"I still don't believe he's gone, but we have to accept it," Brandt told CNN. "He was really inspiring. He had a positive mind and vibe."

Botham graduated in 2016 with a degree in accounting and management information systems from Harding University, a private Christian school in Searcy, Arkansas.

University officials said in a statement that Botham frequently led worship for chapel and campus events.

"At Lectureship one year, I asked him to lead singing one night. Because of the subject, there was a particular old hymn that I asked him if he would mind leading," the school's president, Bruce McLarty, recalled. "He didn't say anything about not knowing the song, but he had never heard it before in his life. He came up that evening and was just smiling and excited about leading it. He told me he had never heard the song before, but that day, he called back to St. Lucia and asked his grandmother to teach him that old hymn on the phone. So he shared it with us at Lectureship that night, and it was a truly special moment."

The school's student publication said he was a member of the acapella group Good News Singers, the Harding University Rugby Athletic Club and men's social club Sub T-16.

"Botham was a spiritual leader in Sub T-16. He was very passionate about his relationships and friendships. He was a great student," Steve Lake, assistant vice president of advancement and Sub T-16 sponsor told the publication. "People that knew him, he touched their lives ... he embraced life fully, he pursued excellence. For those that knew him, they are heartbroken today."

A candlelight vigil will be held in his honor on Monday night.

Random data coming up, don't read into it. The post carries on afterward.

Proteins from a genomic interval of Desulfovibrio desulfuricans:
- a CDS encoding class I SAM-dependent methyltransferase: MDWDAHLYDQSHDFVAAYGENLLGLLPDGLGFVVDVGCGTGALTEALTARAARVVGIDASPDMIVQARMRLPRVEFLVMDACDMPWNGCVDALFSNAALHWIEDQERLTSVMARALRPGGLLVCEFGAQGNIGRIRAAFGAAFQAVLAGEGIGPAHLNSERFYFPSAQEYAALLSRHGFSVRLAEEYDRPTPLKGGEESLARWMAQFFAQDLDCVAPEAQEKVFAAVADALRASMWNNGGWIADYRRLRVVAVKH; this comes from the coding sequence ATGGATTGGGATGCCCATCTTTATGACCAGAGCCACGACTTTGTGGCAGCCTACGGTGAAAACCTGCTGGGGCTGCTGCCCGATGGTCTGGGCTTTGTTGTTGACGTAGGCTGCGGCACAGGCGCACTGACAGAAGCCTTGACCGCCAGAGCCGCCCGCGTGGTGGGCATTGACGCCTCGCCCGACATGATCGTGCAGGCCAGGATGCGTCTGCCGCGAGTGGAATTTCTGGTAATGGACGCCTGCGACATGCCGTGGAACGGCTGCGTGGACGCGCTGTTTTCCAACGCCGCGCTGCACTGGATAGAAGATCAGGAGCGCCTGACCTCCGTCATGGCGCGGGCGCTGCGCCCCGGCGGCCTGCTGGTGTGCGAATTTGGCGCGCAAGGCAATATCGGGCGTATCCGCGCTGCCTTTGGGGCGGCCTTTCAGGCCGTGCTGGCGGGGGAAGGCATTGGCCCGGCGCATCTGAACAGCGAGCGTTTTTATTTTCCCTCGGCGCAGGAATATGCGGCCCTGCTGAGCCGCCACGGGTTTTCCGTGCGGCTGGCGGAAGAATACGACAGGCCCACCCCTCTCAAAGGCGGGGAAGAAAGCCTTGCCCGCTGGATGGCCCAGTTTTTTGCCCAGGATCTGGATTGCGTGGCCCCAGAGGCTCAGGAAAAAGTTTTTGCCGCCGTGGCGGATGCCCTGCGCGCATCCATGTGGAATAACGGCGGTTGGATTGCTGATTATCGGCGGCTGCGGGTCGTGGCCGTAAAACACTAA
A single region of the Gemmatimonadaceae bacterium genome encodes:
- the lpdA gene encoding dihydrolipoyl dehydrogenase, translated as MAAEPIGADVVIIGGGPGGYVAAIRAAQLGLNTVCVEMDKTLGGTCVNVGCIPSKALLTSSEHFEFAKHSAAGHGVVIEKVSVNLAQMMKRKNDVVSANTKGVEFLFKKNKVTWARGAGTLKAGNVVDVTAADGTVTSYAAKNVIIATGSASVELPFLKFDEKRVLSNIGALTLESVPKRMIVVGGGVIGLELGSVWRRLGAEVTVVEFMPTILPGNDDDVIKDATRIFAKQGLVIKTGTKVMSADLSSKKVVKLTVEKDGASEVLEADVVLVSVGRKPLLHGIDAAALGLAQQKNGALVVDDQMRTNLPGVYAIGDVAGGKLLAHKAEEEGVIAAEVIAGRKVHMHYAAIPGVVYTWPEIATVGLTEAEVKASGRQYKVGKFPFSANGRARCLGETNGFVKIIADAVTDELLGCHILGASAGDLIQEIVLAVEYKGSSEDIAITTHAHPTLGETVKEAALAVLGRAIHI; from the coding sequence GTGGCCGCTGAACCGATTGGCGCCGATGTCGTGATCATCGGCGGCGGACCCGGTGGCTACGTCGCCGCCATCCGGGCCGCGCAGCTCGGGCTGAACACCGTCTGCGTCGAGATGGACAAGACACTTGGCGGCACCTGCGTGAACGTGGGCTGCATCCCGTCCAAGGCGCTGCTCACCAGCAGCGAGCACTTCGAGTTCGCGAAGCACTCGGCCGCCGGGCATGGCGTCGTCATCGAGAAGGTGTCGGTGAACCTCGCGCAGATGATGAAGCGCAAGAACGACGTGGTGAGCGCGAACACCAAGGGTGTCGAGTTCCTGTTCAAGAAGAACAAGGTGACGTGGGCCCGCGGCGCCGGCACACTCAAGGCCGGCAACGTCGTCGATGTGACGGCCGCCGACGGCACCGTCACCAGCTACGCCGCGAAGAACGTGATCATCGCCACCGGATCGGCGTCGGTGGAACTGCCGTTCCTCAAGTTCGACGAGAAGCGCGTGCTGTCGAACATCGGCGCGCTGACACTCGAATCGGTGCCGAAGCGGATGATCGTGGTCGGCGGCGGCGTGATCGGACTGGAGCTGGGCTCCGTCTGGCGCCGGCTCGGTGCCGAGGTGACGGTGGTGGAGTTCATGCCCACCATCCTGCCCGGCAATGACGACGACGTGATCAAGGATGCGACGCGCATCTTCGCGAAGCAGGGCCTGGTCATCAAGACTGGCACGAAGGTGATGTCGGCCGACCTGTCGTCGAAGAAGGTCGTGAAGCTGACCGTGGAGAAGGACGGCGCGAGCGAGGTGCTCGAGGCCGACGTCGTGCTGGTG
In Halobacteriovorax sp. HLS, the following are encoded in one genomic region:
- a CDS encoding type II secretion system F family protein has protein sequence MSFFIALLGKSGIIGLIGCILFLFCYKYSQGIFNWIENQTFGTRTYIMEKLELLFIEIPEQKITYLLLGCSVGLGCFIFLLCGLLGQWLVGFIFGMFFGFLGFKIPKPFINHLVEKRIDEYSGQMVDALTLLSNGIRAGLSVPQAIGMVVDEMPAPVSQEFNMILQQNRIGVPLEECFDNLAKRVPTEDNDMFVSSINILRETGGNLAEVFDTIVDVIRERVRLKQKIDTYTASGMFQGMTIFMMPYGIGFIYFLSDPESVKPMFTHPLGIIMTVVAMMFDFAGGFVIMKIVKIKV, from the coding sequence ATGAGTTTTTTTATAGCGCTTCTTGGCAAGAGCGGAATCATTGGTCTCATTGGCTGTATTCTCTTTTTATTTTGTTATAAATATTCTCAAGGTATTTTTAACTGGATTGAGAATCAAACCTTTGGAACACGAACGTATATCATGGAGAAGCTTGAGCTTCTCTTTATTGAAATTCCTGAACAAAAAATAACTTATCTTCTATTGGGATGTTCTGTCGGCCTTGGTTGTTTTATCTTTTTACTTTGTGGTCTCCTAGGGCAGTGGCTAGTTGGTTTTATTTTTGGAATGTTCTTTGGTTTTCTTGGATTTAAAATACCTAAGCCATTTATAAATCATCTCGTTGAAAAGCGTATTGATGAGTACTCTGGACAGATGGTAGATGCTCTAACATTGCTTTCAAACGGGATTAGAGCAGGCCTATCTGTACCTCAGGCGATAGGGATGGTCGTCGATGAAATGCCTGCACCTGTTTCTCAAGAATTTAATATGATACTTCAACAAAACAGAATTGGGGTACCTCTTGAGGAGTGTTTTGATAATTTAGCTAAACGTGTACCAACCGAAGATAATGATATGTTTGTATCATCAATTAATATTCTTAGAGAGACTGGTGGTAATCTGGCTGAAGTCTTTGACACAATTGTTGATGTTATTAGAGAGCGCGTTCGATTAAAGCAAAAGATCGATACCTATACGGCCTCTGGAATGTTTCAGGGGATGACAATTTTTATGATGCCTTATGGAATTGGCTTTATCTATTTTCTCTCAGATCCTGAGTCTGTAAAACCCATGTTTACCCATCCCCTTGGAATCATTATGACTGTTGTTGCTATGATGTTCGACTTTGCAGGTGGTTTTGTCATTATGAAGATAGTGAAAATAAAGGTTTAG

At the time of his death, Botham was working at PricewaterhouseCoopers in Dallas where he was recently hired after an internship with the company, his family told CNN. The company said it was also "heartbroken" by his death.

"This is a terrible tragedy," the professional services and auditing firm said via Twitter. "Botham Jean was a member of the PwC family in our Dallas office and we are simply heartbroken to hear of his death."

At Dallas West Church of Christ where Botham was a worship leader and Bible teacher, congregants struggled to come to terms with his death.

"I'm feeling numb. I have anger right now. I'm frustrated, just knowing who he is. The way he died is not fair," Jessica Barry whose father, Sammie Barry, is a minister at the church, told CBS.

"Bo was an outstanding young man. He was an outstanding Christian. He was having an impact. We're definitely going to miss him," said Minister Berry.

"I don't think you could find a better person, when you look at the life he lived, the contributions he made, the passion that he had for the church and anything that he did. He always wanted to do his very best," the minister added.

Botham's brother said he will always remember him for the great advice he gave.

"Mainly, I will remember his advice," Brandt said. "I would do stupid stuff at times and he would tell me what I needed to hear, even though it might hurt me, even though I might cry. He was real. He was down to earth."